Cutting Vegetables Blindfolded is Still Easier

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Cutting vegetables is so much easier when you donít have to take out your chopper/dicer device. You might think that the electric gadget is quicker and easier than your standard chefís knife, but youíd be wrong.

Letís have a race. Ready, go! Get your chopper appliance down from the cabinet. Plug it in to the electric outlet. Then, fiddle with the bowl a little because it never fits just right the first time. Next comes the blade. You have to twist it a few times before it finally clicks into place.

Now, you have to use a knife to peel and cut the onion in half so it fits in the chopper. If you can fit a whole onion, then the lid goes on and you push the button a few times to turn the onion into dust. Not equally diced pieces, but mush and water.

Okay, empty the electric onion into a bowl, and unplug the gadget from the wall. Rinse out the chopper bowl, remove the blade and clean it off. Wipe down the counter and the electric motor before returning it to the cabinet.

Stop! Now itís the chefs knife turn. Step one, peel and chop the onion. Step two, rinse the knife. Done.

Cutting vegetables becomes more fun when you know how to hold and use the chefís knife correctly. Itís actually quicker, easier, safer, and cleaner than any device you can buy, but it takes a little practice.

How you hold the knife is most important. Many people mistakenly hold the knife like a club. All fingers wrapped around the handle, meeting the thumb on the other side. However, the knife can spin in the hand if held this way, making it dangerous.

The correct way to hold a chefs knife is between thumb and forefinger at the point where the handle meets the blade. Then, your other three fingers wrap around the handle. This way, the knife is "locked" into place by your index finger resting on the spine of the knife.

The motion you use for cutting vegetables is also important. Rather than a straight up-and-down motion, the tip of the knife should always stay in contact with the cutting board. This is called "tip-fulcrum method", and the motion is down, forward a bit, and up again. Itís like dipping water from a bucket with a spoon.

The most important hand in using the chefís knife is the one that is NOT holding the knife. It has the greatest opportunity to be cut, especially exposed finger tips. So, I use "kung-fu grip", curling my fingers and thumb under my palm so only the knuckles stick out.

The knuckles are very important because the chefís knife will use the non-knife hand as a guide. As long as the knife rides against the knuckle, you always know where the sharp blade is. Itís the non-knife hand that dictates the increment of the cut.

Moving the left hand in greater increments when cutting vegetables gives bigger pieces. Moving in smaller increments yields thinner pieces.

The knife hand is dumb. Its only job is to perform tip-fulcrum method and stay in contact with that knuckle on the non-knife hand. Itís the hand thatís NOT holding the knife thatís the brains of the operation.

Whereís the enjoyment in cutting vegetables with an electric chopper? You learn no new skills; you have no pride in what youíve done. Start using your chefís knife and youíll enjoy visually appealing food and a skill to last a lifetime.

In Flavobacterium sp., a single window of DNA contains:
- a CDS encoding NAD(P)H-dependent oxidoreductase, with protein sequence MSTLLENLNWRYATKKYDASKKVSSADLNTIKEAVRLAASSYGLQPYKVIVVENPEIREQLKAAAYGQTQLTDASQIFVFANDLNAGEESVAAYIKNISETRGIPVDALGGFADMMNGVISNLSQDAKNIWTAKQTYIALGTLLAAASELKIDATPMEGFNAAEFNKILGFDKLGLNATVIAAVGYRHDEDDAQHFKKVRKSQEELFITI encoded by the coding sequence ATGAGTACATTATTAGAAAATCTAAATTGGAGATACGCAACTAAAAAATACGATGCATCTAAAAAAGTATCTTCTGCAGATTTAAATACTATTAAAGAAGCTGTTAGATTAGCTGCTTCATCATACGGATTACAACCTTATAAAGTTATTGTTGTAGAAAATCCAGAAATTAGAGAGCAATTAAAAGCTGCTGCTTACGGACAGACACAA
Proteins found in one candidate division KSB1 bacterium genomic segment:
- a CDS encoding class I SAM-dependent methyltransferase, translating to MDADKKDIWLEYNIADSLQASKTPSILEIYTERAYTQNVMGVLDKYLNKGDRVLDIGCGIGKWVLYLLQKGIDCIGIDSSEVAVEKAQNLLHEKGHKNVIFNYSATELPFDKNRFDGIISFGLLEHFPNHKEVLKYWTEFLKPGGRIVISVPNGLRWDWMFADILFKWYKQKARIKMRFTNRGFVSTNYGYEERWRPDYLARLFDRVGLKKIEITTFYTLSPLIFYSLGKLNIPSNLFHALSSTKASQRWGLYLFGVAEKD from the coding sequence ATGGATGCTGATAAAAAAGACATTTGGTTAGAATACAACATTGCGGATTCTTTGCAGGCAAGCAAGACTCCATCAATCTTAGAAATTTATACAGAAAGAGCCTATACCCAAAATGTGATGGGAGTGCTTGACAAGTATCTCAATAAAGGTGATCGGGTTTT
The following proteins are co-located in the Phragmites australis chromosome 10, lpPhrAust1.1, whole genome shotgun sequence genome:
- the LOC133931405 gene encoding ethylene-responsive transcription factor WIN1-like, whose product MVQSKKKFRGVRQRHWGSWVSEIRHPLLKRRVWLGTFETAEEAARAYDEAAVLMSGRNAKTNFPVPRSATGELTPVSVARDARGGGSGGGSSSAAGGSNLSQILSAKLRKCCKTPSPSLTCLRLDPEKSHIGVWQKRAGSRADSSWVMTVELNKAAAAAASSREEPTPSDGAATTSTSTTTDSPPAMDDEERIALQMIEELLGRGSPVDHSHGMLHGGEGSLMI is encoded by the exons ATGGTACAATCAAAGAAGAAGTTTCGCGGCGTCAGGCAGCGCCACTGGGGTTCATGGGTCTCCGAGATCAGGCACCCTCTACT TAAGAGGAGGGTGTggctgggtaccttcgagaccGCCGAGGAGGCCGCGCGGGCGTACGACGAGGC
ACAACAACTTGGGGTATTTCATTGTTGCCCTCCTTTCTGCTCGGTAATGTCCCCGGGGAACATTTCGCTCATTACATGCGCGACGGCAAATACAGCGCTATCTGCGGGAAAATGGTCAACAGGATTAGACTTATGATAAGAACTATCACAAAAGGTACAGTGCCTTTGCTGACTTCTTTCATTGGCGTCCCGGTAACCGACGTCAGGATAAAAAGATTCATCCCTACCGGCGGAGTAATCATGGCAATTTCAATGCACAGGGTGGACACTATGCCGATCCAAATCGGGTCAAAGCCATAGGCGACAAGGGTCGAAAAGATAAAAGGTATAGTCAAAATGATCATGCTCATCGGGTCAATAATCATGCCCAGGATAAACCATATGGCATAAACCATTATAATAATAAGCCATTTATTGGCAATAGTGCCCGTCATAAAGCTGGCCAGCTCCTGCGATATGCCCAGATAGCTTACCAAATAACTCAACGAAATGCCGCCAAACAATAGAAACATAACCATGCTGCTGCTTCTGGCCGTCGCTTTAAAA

See the chef cutting vegetables blindfolded!

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I am thrilled to be an E-zine Expert Author and have a number of articles published on a variety of cooking topics (and write new ones all the time!) Page down to see the entire list and click the ones that are helpful to you.

Before I became Chef Todd Mohr, I was Todd Mohr - a guy who liked to cook. A lot of people, including me, even thought I was a pretty good cook. For starters, I had my five meals, well, recipes, I suppose, that I could make well. Being a creative person, I also used some of the techniques from my tried and true \"recipes\" to experiment a bit with new dishes. Some were good and some not so good, and I usually never knew what the difference was.

Through a series of events, I decided to change careers in 1996 and pursue my passion for cooking, so I enrolled in Baltimore International Culinary College. 18 months later, I emerged: Chef Todd Mohr.

The greatest thing I learned in culinary school was the \"how\" and the \"why\" that had been missing from my cooking all those years. My recipes only gave me the \"what\" - which left so much out! The greatest thing I gained in the years after culinary school, was the practical experience from working in kitchens and experimenting at home. Being observant, I learned even more \"hows\" and \"whys\" in addition to \"whats\" along my culinary journey. This experience and experimentation, more than anything else, is what turned Todd Mohr into Chef Todd Mohr.

My experience includes kitchen experience - all the way up to Executive Chef, as well as college teaching experience, starting and operating a successful catering company and then finally, the culmination of all of my passion: opening The Cooking School in Cary NC in 2007.

From The Cooking School, came \"Cooking Coarse\", my daily video blog that quickly gained a loyal You Tube following due to the uniqueness of the instruction offered. It was through feedback received from \"Cooking Coarse\" viewers that I decided to launch WebCookingClasses.com and provide this information to the world.

When I started getting emails that my videos had changed people\'s lives, I knew I was on to something and that was when WebCookingClasses.com was born.

This is my passion - I am excited to share it with you!

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